Transparent Trade Coffee Colloquium

The Transparent Trade Coffee Colloquium in Hamburg saw coffee roasters, importers and exporters gather from around the world. Rumble Head Roaster Matt Hampton joined the event led by Peter Roberts of Emory University. Transparency in coffee promotes better returns to coffee growers through openness around pricing.

Heading to Hamburg was a way to connect with like-minded roasters, importers and exporters. There were many questions raised and not a lot of easy solutions made. One thing we learned was that we are heading in the right direction and we are not alone.

Matt in the sun at the Transparent Trade Coffee Colloquium


Specialty coffee has been great for many involved. Baristas use better coffee than ever, machines have scales and temperature stability, grinders dose near perfectly. Roasters get a greater choice of high quality coffee, coffee drinkers and enthusiasts have more brew options than they know what to do with. But farmers, their workers and families are still feeling the pressure of the C’market and not being rewarded for their hard work. We think the majority are excluded from the benefits.


Transparency is Transparency. The whole point is openness, you can’t lie when you the numbers are there for all to see. The value in this is to let everyone in the supply chain get the information they deserve for the work put in. It seems simple when you think about it. If a business calls itself transparent but doesn’t show any data that’s not transparency.

The problems that roasters around the world face are very similar. The prices they pay for coffee, the wages they pay their staff, because of the value they put on quality and fairness are at odds with the competitions ability to Co-opt terms that have they have created to differentiate themselves in the market. It is too easy for a roaster to call itself a specialty roaster doesn’t have to prove anything to do so. It’s great to see we are not alone.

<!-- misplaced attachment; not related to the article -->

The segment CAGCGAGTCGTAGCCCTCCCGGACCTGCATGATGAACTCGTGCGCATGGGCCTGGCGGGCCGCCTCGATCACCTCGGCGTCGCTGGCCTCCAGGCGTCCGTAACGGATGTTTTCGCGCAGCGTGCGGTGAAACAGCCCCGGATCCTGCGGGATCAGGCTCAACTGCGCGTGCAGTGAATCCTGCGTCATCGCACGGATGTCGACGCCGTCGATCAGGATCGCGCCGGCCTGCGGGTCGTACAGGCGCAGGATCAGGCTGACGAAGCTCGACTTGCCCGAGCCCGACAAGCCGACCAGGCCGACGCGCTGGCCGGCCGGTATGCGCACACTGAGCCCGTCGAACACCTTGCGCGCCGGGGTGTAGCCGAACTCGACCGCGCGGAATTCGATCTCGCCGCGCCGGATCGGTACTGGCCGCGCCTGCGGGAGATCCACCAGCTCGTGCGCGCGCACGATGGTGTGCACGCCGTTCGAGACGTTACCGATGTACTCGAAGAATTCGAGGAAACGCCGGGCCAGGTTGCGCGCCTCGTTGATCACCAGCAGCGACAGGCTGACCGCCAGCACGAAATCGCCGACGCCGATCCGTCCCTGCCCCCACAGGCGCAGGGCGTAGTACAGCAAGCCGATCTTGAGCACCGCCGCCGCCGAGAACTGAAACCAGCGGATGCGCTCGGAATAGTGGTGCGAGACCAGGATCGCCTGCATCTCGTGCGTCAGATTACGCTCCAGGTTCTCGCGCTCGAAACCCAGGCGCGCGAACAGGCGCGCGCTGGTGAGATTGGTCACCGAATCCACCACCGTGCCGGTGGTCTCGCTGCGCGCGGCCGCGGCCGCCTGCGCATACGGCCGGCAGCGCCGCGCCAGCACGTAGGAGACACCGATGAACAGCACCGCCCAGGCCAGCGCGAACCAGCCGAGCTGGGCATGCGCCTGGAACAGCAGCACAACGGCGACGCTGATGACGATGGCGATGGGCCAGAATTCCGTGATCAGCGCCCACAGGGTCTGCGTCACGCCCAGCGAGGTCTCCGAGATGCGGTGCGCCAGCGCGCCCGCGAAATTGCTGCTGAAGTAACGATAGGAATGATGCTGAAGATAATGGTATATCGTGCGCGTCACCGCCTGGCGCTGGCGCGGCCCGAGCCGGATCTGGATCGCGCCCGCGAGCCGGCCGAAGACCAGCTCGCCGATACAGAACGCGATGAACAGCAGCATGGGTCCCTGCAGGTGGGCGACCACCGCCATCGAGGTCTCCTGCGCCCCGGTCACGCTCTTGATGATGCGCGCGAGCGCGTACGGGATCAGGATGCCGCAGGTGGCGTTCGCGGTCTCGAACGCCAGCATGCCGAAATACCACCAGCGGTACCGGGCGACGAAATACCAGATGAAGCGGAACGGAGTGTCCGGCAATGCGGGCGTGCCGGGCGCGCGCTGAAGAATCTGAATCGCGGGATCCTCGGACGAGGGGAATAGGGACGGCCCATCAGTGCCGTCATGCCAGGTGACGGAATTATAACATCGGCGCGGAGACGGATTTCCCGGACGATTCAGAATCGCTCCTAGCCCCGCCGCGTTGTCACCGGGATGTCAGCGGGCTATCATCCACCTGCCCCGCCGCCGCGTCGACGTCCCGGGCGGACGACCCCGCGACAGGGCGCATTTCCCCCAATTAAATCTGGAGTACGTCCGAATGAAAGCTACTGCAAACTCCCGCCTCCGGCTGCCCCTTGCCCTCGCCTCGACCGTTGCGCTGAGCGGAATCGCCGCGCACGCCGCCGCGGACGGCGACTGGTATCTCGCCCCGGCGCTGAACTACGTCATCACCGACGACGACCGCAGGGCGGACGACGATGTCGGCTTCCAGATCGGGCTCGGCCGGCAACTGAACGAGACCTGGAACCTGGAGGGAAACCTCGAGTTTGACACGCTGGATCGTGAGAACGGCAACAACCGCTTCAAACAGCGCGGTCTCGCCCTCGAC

A unique aspect of the Australian situation is wages. These are higher than other countries and most of them charge more for their coffee. It’s no wonder there are so many cafes getting into trouble at the moment for underpaying staff. Coffee is often first on the list when cafes look at saving money. This surprised many of the other attendees that cafes would choose a lower quality coffee to save $2-$3 per kilo. That’s less than a cup of coffee sold.

Giant coffee bean in Hamburg


We all agreed that one of the hardest things to is to come up with a fair price. It is one thing to say for example that Colombian farmers should be paid X amount but we need to consider international and regional specifics. A smallholder from PNG might require more or less income than a large producer from Brazil. The hope is to pay every coffee grower an amount that allows them and their families to thrive.

Tyler from Azahar Coffee Company gave a presentation on a project that shows the difference between just a few regions in Colombia and how the numbers are very different. A farmer in Huila would need around 1.1 million pesos per carga but a farmer in Narino would need 1.6 million to sustain a good living for themselves and their workers. This said there is always historical averages that producers have received that may or may not dictate the amount they live off and therefore wish to receive in the future.

It’s not enough to pay enough to cover the minimum wage but to pay enough to provide security and future investment.

The ability to create a cost of production and recommended payment chart would be the way forward but will take a long time to make and would also need regular updates. We will work towards something like this by talking to exporters we work with.

Geoff Watts of intelligentsia at Transparent Trade Coffee Colloquium in Hamburg

Looking towards the future

The one thing we know for certain is that we don’t know all the answers. The Transparent Trade Coffee Colloquium was an excellent start. We will endeavour to educate ourselves so we are making better choices going forward. We hope that other roasters will create their own programs and together with like-minded roasters, importers and exporters can help cafes and consumers make easy decisions about where they buy their coffee.

Further Reading

Here are some fantastic resources for further learning.

Transparent Trade Coffee work with us and other roasteries around the world to improve the coffee supply chain and increase the amount of the coffee price that returns to origin.

Perfect Daily Grind have articles and information on all parts of the coffee industry, from growing to roasting and brewing.

Hamburg is city with a long and important history with coffee. Checkout the excellent Sprudge guide if you want to learn more.

Our own Green Coffee Buying Guide is on our site. This is the information that we require of importers before we can work with them.

Our Web Store has our Transparency Project coffees available for sale.